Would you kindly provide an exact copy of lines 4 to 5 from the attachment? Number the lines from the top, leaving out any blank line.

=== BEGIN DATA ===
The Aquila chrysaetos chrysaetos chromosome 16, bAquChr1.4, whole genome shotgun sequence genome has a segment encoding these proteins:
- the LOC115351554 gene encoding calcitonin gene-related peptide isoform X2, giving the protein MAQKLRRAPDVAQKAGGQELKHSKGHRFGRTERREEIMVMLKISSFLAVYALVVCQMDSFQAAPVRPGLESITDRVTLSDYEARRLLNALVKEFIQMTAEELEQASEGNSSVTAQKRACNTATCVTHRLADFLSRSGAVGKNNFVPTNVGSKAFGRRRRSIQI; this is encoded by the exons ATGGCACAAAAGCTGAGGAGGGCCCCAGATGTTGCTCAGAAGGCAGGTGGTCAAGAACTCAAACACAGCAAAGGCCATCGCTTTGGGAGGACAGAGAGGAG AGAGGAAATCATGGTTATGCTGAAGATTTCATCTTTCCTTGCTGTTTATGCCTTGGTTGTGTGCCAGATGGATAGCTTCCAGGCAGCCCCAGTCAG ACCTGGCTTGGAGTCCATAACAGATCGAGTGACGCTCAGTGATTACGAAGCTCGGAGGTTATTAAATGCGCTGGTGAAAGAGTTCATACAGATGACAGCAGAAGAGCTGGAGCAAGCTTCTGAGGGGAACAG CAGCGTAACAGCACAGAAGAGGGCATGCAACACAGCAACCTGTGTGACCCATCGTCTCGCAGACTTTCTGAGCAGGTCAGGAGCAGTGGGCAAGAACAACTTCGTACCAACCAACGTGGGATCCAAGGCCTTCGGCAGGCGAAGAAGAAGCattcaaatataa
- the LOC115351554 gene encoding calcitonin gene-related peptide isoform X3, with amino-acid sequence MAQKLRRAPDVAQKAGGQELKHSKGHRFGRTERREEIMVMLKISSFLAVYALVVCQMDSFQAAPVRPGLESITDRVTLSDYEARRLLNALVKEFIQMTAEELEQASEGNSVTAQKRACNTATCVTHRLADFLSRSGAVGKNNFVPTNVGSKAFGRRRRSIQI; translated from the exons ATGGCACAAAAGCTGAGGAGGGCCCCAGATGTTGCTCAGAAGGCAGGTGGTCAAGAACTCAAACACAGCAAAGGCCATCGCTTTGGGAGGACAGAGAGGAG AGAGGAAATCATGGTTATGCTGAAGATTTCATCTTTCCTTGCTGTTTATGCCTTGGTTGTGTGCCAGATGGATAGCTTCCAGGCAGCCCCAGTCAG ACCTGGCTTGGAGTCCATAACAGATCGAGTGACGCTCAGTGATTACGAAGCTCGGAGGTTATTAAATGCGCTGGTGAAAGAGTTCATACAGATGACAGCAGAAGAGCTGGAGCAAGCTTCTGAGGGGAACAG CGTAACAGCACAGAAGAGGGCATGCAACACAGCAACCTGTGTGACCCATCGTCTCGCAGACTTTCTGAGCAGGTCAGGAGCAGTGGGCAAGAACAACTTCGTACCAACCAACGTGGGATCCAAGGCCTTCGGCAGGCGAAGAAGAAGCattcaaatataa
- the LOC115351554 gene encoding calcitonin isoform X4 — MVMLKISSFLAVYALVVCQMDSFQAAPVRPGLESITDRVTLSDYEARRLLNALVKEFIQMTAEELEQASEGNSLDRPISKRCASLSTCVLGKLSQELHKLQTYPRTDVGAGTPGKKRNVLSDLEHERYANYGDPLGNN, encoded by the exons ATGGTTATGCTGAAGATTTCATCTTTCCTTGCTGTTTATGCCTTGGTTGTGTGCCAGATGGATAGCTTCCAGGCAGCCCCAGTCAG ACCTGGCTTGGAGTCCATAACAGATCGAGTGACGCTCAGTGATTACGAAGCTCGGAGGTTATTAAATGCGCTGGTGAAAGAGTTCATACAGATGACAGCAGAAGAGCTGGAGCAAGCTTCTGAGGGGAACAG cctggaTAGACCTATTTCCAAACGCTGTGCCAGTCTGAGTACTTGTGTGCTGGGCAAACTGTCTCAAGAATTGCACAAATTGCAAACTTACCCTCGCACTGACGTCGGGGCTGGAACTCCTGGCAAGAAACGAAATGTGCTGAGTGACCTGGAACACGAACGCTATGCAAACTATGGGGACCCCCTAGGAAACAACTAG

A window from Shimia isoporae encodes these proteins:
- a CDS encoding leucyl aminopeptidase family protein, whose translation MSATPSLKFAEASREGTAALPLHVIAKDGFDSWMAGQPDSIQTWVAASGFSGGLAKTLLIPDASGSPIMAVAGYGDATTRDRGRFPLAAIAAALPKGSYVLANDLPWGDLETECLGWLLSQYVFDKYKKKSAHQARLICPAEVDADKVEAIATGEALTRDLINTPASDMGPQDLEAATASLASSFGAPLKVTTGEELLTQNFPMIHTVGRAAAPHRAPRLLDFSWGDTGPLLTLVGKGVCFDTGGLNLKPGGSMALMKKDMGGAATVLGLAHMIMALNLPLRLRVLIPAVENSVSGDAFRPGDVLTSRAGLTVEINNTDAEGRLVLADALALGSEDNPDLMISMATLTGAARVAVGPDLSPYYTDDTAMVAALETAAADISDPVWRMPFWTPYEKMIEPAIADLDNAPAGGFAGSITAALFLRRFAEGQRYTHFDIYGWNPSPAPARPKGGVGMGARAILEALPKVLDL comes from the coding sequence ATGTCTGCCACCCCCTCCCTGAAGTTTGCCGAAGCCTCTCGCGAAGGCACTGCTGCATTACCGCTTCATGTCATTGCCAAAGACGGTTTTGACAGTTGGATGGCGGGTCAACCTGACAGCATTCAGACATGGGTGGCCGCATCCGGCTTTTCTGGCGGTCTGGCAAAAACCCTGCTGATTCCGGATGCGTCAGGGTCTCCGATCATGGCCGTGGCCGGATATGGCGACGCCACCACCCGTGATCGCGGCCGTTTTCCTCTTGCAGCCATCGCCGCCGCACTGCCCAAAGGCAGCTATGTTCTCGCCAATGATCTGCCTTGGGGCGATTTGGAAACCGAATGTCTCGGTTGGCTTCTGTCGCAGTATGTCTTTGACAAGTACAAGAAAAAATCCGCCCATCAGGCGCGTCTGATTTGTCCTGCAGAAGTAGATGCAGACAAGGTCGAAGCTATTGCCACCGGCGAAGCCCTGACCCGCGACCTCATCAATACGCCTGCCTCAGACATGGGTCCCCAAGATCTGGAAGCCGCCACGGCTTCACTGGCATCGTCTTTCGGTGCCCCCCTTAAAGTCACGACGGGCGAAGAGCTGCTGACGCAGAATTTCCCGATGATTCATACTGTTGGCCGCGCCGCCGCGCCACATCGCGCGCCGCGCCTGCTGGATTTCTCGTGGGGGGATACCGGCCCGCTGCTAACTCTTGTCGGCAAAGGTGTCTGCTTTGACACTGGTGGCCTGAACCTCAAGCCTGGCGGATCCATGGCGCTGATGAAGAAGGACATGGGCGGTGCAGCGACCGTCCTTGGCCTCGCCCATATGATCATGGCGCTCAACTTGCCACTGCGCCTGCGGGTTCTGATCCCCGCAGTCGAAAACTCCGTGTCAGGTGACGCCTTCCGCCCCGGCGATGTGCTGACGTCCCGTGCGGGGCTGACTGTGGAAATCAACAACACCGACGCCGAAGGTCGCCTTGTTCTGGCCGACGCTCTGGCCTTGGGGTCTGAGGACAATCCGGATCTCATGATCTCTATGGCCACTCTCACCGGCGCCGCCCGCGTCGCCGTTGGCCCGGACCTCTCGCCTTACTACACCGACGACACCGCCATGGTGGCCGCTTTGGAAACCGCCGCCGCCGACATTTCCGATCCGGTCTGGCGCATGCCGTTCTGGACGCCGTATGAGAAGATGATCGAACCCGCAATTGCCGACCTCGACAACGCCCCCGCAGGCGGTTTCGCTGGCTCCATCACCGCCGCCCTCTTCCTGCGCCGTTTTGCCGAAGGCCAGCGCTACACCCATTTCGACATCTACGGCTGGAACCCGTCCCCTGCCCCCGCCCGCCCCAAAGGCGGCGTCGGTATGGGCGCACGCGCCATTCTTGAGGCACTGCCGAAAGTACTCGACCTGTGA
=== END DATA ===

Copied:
- the LOC115351554 gene encoding calcitonin isoform X4 — MVMLKISSFLAVYALVVCQMDSFQAAPVRPGLESITDRVTLSDYEARRLLNALVKEFIQMTAEELEQASEGNSLDRPISKRCASLSTCVLGKLSQELHKLQTYPRTDVGAGTPGKKRNVLSDLEHERYANYGDPLGNN, encoded by the exons ATGGTTATGCTGAAGATTTCATCTTTCCTTGCTGTTTATGCCTTGGTTGTGTGCCAGATGGATAGCTTCCAGGCAGCCCCAGTCAG ACCTGGCTTGGAGTCCATAACAGATCGAGTGACGCTCAGTGATTACGAAGCTCGGAGGTTATTAAATGCGCTGGTGAAAGAGTTCATACAGATGACAGCAGAAGAGCTGGAGCAAGCTTCTGAGGGGAACAG cctggaTAGACCTATTTCCAAACGCTGTGCCAGTCTGAGTACTTGTGTGCTGGGCAAACTGTCTCAAGAATTGCACAAATTGCAAACTTACCCTCGCACTGACGTCGGGGCTGGAACTCCTGGCAAGAAACGAAATGTGCTGAGTGACCTGGAACACGAACGCTATGCAAACTATGGGGACCCCCTAGGAAACAACTAG

A window from Shimia isoporae encodes these proteins: